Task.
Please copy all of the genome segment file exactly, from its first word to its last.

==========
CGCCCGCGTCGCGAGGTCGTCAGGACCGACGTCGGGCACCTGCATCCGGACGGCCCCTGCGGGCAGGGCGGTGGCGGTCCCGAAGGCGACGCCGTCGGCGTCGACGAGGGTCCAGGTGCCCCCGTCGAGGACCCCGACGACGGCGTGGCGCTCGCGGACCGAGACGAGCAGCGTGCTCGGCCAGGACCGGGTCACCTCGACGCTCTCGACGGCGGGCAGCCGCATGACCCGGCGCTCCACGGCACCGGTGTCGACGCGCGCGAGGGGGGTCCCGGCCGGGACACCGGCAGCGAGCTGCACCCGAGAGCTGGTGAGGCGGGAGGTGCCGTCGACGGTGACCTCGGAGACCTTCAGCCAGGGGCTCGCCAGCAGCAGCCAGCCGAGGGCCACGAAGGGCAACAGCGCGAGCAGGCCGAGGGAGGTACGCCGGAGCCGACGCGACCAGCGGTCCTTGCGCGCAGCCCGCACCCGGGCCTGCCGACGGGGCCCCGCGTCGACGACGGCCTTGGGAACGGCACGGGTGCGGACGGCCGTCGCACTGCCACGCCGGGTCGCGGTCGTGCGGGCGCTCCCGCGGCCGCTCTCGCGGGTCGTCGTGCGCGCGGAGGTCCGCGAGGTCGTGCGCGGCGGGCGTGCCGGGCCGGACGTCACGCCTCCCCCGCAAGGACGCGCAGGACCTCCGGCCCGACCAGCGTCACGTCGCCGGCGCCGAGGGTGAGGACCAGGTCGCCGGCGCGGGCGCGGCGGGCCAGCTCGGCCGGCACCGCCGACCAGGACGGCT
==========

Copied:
CGCCCGCGTCGCGAGGTCGTCAGGACCGACGTCGGGCACCTGCATCCGGACGGCCCCTGCGGGCAGGGCGGTGGCGGTCCCGAAGGCGACGCCGTCGGCGTCGACGAGGGTCCAGGTGCCCCCGTCGAGGACCCCGACGACGGCGTGGCGCTCGCGGACCGAGACGAGCAGCGTGCTCGGCCAGGACCGGGTCACCTCGACGCTCTCGACGGCGGGCAGCCGCATGACCCGGCGCTCCACGGCACCGGTGTCGACGCGCGCGAGGGGGGTCCCGGCCGGGACACCGGCAGCGAGCTGCACCCGAGAGCTGGTGAGGCGGGAGGTGCCGTCGACGGTGACCTCGGAGACCTTCAGCCAGGGGCTCGCCAGCAGCAGCCAGCCGAGGGCCACGAAGGGCAACAGCGCGAGCAGGCCGAGGGAGGTACGCCGGAGCCGACGCGACCAGCGGTCCTTGCGCGCAGCCCGCACCCGGGCCTGCCGACGGGGCCCCGCGTCGACGACGGCCTTGGGAACGGCACGGGTGCGGACGGCCGTCGCACTGCCACGCCGGGTCGCGGTCGTGCGGGCGCTCCCGCGGCCGCTCTCGCGGGTCGTCGTGCGCGCGGAGGTCCGCGAGGTCGTGCGCGGCGGGCGTGCCGGGCCGGACGTCACGCCTCCCCCGCAAGGACGCGCAGGACCTCCGGCCCGACCAGCGTCACGTCGCCGGCGCCGAGGGTGAGGACCAGGTCGCCGGCGCGGGCGCGGCGGGCCAGCTCGGCCGGCACCGCCGACCAGGACGGCT